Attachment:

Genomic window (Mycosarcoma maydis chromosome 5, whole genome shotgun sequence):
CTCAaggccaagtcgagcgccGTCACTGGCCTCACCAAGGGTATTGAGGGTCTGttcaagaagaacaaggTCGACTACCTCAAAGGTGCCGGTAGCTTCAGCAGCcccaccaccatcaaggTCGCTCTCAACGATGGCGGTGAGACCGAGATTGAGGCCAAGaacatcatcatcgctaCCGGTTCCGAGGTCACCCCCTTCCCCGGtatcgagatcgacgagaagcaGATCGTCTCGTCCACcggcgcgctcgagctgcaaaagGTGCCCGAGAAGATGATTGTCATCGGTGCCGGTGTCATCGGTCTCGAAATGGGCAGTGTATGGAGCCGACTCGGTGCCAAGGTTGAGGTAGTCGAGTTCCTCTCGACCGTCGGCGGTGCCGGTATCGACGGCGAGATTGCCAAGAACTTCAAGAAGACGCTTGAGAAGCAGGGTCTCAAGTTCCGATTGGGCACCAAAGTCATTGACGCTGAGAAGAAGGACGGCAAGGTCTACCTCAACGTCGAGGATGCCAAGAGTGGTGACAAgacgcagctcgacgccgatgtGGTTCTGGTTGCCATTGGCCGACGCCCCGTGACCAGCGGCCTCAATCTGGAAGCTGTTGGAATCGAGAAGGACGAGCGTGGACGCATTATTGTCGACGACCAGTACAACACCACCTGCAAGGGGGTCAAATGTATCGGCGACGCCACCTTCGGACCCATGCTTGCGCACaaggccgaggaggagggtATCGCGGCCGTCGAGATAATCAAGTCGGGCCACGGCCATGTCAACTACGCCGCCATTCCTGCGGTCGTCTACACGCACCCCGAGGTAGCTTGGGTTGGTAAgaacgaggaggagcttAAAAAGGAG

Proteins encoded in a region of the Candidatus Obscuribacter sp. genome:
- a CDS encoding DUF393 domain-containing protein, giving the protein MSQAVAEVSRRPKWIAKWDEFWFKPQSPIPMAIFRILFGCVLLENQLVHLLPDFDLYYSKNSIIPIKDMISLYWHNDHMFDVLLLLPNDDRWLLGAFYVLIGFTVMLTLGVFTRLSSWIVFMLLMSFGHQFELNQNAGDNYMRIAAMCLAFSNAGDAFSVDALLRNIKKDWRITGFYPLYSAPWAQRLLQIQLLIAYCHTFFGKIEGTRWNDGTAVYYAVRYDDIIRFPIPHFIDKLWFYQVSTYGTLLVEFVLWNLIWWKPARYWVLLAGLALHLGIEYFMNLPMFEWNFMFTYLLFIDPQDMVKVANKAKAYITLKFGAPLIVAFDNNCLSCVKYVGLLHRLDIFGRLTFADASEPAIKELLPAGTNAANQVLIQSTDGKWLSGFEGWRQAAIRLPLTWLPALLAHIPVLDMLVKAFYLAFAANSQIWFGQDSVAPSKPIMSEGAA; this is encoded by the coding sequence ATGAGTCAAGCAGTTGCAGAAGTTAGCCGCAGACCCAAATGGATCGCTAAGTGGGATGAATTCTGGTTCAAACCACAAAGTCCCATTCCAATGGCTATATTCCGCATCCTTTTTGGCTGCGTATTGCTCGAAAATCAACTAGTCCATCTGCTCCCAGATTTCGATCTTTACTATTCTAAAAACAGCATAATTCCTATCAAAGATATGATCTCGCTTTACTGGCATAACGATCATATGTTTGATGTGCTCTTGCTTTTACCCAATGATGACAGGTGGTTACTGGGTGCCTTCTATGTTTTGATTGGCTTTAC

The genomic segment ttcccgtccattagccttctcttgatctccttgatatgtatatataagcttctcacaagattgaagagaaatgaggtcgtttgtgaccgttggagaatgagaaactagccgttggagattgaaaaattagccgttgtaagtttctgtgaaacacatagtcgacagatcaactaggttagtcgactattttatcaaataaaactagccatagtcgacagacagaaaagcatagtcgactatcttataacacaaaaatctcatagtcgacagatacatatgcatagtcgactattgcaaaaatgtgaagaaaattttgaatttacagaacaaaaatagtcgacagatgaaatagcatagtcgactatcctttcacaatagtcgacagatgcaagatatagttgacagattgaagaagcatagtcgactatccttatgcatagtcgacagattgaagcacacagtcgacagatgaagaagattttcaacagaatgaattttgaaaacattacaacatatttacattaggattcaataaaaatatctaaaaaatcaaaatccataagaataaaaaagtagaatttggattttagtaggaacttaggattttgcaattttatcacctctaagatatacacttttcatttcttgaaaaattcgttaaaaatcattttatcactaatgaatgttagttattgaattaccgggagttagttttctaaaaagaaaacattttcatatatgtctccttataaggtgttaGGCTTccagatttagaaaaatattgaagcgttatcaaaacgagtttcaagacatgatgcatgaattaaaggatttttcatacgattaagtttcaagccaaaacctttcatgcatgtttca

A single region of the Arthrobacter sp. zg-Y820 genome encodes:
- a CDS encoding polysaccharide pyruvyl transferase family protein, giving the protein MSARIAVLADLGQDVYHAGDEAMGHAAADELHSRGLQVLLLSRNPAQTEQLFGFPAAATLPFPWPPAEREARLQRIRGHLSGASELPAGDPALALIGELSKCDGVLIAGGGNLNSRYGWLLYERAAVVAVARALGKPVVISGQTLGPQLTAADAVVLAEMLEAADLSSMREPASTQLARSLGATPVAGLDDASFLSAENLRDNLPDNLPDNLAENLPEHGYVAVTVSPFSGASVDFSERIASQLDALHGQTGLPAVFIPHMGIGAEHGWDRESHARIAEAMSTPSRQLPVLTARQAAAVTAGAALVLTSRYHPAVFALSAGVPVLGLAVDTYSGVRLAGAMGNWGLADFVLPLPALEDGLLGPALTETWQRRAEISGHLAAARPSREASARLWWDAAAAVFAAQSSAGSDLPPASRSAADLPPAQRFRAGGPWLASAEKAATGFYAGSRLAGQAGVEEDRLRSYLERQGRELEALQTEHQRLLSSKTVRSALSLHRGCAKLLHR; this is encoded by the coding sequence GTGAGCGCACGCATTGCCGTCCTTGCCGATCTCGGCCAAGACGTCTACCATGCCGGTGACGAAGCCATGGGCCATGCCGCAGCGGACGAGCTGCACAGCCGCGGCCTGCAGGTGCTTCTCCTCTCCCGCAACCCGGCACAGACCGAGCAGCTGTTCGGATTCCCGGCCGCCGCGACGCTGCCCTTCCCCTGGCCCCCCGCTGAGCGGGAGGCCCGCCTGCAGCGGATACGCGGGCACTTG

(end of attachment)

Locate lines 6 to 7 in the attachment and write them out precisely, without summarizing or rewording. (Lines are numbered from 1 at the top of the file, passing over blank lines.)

A single region of the Arthrobacter sp. zg-Y820 genome encodes:
- a CDS encoding polysaccharide pyruvyl transferase family protein, giving the protein MSARIAVLADLGQDVYHAGDEAMGHAAADELHSRGLQVLLLSRNPAQTEQLFGFPAAATLPFPWPPAEREARLQRIRGHLSGASELPAGDPALALIGELSKCDGVLIAGGGNLNSRYGWLLYERAAVVAVARALGKPVVISGQTLGPQLTAADAVVLAEMLEAADLSSMREPASTQLARSLGATPVAGLDDASFLSAENLRDNLPDNLPDNLAENLPEHGYVAVTVSPFSGASVDFSERIASQLDALHGQTGLPAVFIPHMGIGAEHGWDRESHARIAEAMSTPSRQLPVLTARQAAAVTAGAALVLTSRYHPAVFALSAGVPVLGLAVDTYSGVRLAGAMGNWGLADFVLPLPALEDGLLGPALTETWQRRAEISGHLAAARPSREASARLWWDAAAAVFAAQSSAGSDLPPASRSAADLPPAQRFRAGGPWLASAEKAATGFYAGSRLAGQAGVEEDRLRSYLERQGRELEALQTEHQRLLSSKTVRSALSLHRGCAKLLHR; this is encoded by the coding sequence GTGAGCGCACGCATTGCCGTCCTTGCCGATCTCGGCCAAGACGTCTACCATGCCGGTGACGAAGCCATGGGCCATGCCGCAGCGGACGAGCTGCACAGCCGCGGCCTGCAGGTGCTTCTCCTCTCCCGCAACCCGGCACAGACCGAGCAGCTGTTCGGATTCCCGGCCGCCGCGACGCTGCCCTTCCCCTGGCCCCCCGCTGAGCGGGAGGCCCGCCTGCAGCGGATACGCGGGCACTTG